Even 'grime' mixes need clarity! This month we get our hands dirty cleaning up the mud in Alex Giddens' track.
Although we're offered plenty of muddy tracks for Mix Rescue, we don't actually encounter many proper grime artists, so I was intrigued at the prospect of remixing a representative of this more underground genre: Alex Gidden's 'Get Blown'. When Alex sent me his original mix, he had a number of concerns, most crucially that the bottom end of the spectrum was loose‑sounding and undefined, while the kick drum was fighting to be heard against the bass line's sub‑bass frequencies. If the bass and kick don't work in a style like this, you're fighting a losing battle! In addition, though, many other elements of the mix seemed a bit thin and narrow‑sounding, and the vocals weren't sounding as committed as they might, or holding their place very well in the mix — again, not good where the lyrics are so important in maintaining the listener's interest.
In order to make this Mix Rescue as useful as possible for Alex, I was keen to take a crack at it using his own mix system, in this case Apple Logic 8 without any third‑party plug‑ins, and it turned out that his college (Cambridge Regional College) were happy for me to stake out one of their classroom computers for the purpose. As usual, there was more to this remix than I'll be able to look at in detail, so I'll focus mainly on the issues that Alex was worried about.
Part of the confusion at the low end of the mix was due to the presence of two different bass layers fighting for the same low‑frequency regions. One was the main 'character' synth line, with detuned oscillators and a noticeable tremolo‑style modulation effect, and the other was a dedicated sub‑bass synth part (pretty much just a sine wave wandering around in roughly the 50Hz region). Both parts had issues to be dealt with. For a start, the sub‑bass synth part was very uneven, but that wasn't too tricky to sort out with a fast, 8:1-ratio setting from Logic's Compressor plug‑in. By setting the Threshold control low enough so that even the quietest notes were just tickling the gain‑reduction meter, I was able to even up the line effectively in very little time. Attack and release times were kept short enough to obtain firm control (7ms and 25ms respectively), but not so fast as to introduce distortion: a compressor with very fast time constants can start tracking individual waveform peaks of bass sounds if you're not careful, reshaping and therefore distorting it.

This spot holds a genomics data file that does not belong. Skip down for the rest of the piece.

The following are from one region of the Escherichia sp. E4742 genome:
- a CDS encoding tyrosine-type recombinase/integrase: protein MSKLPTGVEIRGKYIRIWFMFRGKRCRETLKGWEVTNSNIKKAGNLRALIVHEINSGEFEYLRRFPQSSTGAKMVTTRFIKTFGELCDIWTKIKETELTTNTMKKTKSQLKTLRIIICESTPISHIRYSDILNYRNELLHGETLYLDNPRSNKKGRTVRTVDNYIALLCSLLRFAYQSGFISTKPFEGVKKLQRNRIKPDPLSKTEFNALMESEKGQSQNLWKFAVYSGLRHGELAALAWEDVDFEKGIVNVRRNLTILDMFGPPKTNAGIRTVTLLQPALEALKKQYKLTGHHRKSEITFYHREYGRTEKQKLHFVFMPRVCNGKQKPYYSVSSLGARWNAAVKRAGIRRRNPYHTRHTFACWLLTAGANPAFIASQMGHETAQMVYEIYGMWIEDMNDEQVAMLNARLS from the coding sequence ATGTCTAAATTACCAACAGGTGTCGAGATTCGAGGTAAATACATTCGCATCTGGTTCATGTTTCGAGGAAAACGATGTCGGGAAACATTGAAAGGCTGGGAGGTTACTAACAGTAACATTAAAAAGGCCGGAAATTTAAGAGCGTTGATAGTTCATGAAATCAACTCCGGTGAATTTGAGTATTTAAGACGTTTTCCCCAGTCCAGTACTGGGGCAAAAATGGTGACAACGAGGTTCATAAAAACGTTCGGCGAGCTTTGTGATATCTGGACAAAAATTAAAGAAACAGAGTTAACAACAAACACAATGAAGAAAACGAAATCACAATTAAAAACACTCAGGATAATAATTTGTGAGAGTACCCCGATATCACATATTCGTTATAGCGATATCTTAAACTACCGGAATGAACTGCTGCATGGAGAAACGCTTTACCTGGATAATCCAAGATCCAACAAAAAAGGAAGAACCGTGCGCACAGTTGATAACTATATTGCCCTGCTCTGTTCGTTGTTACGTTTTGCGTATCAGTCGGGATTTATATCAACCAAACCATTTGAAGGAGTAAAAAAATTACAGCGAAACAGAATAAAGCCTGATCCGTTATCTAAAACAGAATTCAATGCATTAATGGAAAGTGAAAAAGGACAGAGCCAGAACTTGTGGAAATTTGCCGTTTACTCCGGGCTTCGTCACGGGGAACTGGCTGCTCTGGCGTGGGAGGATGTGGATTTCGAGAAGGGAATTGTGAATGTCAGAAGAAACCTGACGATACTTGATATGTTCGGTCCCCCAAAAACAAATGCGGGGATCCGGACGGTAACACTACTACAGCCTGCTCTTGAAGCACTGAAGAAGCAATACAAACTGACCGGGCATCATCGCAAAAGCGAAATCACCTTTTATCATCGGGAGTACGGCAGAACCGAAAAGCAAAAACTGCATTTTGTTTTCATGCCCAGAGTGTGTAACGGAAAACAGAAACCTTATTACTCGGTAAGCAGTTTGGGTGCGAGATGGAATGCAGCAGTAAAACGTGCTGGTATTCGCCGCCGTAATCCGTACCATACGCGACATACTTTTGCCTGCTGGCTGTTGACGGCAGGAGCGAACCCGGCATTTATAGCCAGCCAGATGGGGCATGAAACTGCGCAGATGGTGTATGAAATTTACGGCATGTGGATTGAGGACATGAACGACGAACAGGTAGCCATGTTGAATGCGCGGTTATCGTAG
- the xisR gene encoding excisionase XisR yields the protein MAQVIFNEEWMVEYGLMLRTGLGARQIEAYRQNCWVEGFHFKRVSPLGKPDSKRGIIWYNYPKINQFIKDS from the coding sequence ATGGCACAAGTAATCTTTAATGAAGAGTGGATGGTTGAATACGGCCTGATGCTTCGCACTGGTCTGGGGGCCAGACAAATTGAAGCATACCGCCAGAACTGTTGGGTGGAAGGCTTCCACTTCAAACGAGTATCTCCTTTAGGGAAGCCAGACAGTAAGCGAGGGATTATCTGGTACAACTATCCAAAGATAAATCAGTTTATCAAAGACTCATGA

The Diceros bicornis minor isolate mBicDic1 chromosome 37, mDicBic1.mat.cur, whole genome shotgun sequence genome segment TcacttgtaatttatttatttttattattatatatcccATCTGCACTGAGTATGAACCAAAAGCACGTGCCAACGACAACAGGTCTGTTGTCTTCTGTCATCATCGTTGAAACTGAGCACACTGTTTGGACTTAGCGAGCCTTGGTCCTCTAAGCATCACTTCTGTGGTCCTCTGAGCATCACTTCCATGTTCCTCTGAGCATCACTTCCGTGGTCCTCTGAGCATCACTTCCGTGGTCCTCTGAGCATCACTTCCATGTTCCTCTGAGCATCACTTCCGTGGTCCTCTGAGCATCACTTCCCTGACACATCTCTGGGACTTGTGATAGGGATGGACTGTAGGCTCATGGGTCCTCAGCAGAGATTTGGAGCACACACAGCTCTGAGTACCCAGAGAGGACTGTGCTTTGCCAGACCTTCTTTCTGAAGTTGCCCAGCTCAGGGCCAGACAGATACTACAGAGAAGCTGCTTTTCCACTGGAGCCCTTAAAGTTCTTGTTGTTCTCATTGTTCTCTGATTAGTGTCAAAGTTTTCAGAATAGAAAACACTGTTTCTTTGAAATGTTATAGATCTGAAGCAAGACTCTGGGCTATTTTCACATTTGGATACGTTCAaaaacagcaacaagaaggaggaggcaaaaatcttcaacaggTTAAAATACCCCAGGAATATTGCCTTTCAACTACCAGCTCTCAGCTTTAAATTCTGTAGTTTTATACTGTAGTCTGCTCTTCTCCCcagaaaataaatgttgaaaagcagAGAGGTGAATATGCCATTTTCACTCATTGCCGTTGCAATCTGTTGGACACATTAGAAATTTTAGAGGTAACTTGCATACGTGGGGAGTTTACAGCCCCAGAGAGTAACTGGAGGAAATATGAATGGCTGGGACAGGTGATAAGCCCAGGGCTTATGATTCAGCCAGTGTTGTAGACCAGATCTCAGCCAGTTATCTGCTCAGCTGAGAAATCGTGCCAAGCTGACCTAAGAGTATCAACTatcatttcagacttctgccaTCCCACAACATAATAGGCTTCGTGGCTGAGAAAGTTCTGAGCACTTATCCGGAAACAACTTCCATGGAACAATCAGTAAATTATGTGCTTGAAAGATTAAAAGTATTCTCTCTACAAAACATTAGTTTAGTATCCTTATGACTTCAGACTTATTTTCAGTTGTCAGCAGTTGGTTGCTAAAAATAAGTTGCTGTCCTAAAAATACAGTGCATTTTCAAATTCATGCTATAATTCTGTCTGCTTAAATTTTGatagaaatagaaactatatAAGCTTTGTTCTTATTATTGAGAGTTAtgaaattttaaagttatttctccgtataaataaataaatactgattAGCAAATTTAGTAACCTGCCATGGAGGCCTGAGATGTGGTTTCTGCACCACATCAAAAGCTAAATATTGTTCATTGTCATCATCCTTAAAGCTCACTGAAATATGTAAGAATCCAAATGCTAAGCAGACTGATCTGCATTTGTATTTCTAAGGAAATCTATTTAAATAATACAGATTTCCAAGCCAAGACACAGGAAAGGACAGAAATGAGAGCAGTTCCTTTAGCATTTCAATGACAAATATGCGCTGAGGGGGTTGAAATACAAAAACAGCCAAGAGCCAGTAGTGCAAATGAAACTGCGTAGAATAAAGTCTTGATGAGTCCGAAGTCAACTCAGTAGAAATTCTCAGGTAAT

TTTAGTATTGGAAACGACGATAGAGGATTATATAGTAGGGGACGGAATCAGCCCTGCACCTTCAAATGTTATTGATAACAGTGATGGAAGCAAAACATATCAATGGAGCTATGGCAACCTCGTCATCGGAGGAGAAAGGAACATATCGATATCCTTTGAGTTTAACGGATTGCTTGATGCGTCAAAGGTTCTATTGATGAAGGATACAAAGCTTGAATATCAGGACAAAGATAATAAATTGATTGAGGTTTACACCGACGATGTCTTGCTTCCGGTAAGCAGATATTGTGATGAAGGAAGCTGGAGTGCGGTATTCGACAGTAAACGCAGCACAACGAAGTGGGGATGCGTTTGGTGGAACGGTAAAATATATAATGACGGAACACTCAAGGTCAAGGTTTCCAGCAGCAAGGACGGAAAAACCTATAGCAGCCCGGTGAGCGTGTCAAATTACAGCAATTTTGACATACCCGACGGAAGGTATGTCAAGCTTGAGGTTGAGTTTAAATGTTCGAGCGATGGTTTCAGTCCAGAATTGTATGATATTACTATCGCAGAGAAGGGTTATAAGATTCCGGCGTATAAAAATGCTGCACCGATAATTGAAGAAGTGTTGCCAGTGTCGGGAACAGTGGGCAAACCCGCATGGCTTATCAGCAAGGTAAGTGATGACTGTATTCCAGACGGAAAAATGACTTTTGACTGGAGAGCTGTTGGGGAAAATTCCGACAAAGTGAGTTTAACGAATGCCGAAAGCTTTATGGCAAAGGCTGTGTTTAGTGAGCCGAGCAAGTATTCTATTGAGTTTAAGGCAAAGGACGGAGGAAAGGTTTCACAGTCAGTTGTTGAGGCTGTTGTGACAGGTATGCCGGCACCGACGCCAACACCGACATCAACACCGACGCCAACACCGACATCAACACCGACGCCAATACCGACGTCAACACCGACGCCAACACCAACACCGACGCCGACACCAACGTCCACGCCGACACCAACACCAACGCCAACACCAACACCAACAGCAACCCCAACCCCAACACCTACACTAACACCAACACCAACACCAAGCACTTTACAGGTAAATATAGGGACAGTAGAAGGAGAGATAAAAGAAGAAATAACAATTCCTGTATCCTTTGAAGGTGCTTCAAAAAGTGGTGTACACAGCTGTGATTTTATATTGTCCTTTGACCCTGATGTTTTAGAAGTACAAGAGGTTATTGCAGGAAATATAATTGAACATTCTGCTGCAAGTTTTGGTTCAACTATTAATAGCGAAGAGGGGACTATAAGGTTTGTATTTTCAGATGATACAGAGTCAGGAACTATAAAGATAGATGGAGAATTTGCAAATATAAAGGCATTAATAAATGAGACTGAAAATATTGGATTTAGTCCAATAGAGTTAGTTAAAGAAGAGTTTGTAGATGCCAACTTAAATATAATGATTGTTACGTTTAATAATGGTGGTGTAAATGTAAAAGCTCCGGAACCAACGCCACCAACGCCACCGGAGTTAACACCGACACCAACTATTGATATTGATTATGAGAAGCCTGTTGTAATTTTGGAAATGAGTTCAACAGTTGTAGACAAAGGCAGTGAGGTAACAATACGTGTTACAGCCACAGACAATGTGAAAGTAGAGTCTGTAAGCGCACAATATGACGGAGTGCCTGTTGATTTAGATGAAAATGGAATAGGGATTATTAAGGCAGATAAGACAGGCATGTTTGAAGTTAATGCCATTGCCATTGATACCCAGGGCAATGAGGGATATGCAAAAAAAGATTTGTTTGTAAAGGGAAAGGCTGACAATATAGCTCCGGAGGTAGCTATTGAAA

It was clear from listening to the main bass line why Alex had felt the need for a separate sub‑bass synth part (from here on, 'sub synth'): the level of low frequencies was very inconsistent, and didn't solidly support the bass‑line melody. However, with the sub‑bass part mixed in, it was clear that the low‑end level lumps were making it tricky to achieve evenness in that zone, so I popped a high‑pass filter on the main bass track to get rid of them. The down side of this approach, though, was that the low‑end unevenness actually extended upwards beyond the sub‑bass region, so cutting away the uneven bits also robbed it of much of its subjective warmth.
My first thought was to overdrive the sub synth, generating more low mid‑range harmonics from the low sine wave and thereby compensating for the loss of warmth, so I switched on the Soft Clip mode in the Compressor's Extended Parameters for this purpose, driving the output Gain control to +19dB to increase the distortion products to an appropriate level. This helped to some extent, but there was no getting away from the fact that the low‑end character of the main bass line was essential to the track, so I reduced the high‑pass filtering and took a different tack.
My next strategy was to try splitting away the low‑frequency region of the main bass line so that I could compress it independently. I duplicated the bass track in Logic and used the high‑pass and low‑pass filters on the two tracks to create a kind of crossover between them at around 200Hz. I could then adopt the same kind of compression strategy for the bass line's LF bracket as I had for the sub‑synth part, in order to smooth out the level irregularities. Another fairly similar compression setting on the upper frequency region brought out more of the detail there, and I could finally achieve a decent balance of all the elements of the bass part.
I had to admit, though, that I still didn't feel particularly inspired by the result, which led me to try a couple of sneaky send effects to spice things up. The first was a simple Overdrive plug‑in, fed via a 180Hz high‑pass filter from the upper bass‑line track. I adjusted it to fill out the mid-range, by adding 20dB of drive and then setting the Tone control to 980Hz. Once this was balanced against the main track, I added another Overdrive send, but this time it was fussier, brighter and fed into Garageband's Microphaser plug‑in, to give some stereo spread and a hint of extra growl!
Next to this monster, the kick drum now felt rather tame. Sharpening the slightly flabby attack transient with 40 percent Attack Gain from Logic's Enveloper plug‑in (a processor that came in handy for most of the other beat parts) helped a certain amount, and while I was there I also experimented with the release gain, and found that an 84 percent setting created a nice subliminal background‑noise swell that worked nicely. Some Overdrive also paid off, emphasising the region above 200Hz, and somehow giving the sound a sense of roominess too. This is something that the producer Tchad Blake talked about in interview back in SOS December 1997: "I've only used reverb on maybe two records in the last 10 years. Instead I prefer to use distortion and compression to create ambience.” In addition, I felt that the kick drum really wanted to compete at the low end, so I applied Logic's SubBass plug‑in to generate some low harmonics that the original sample lacked.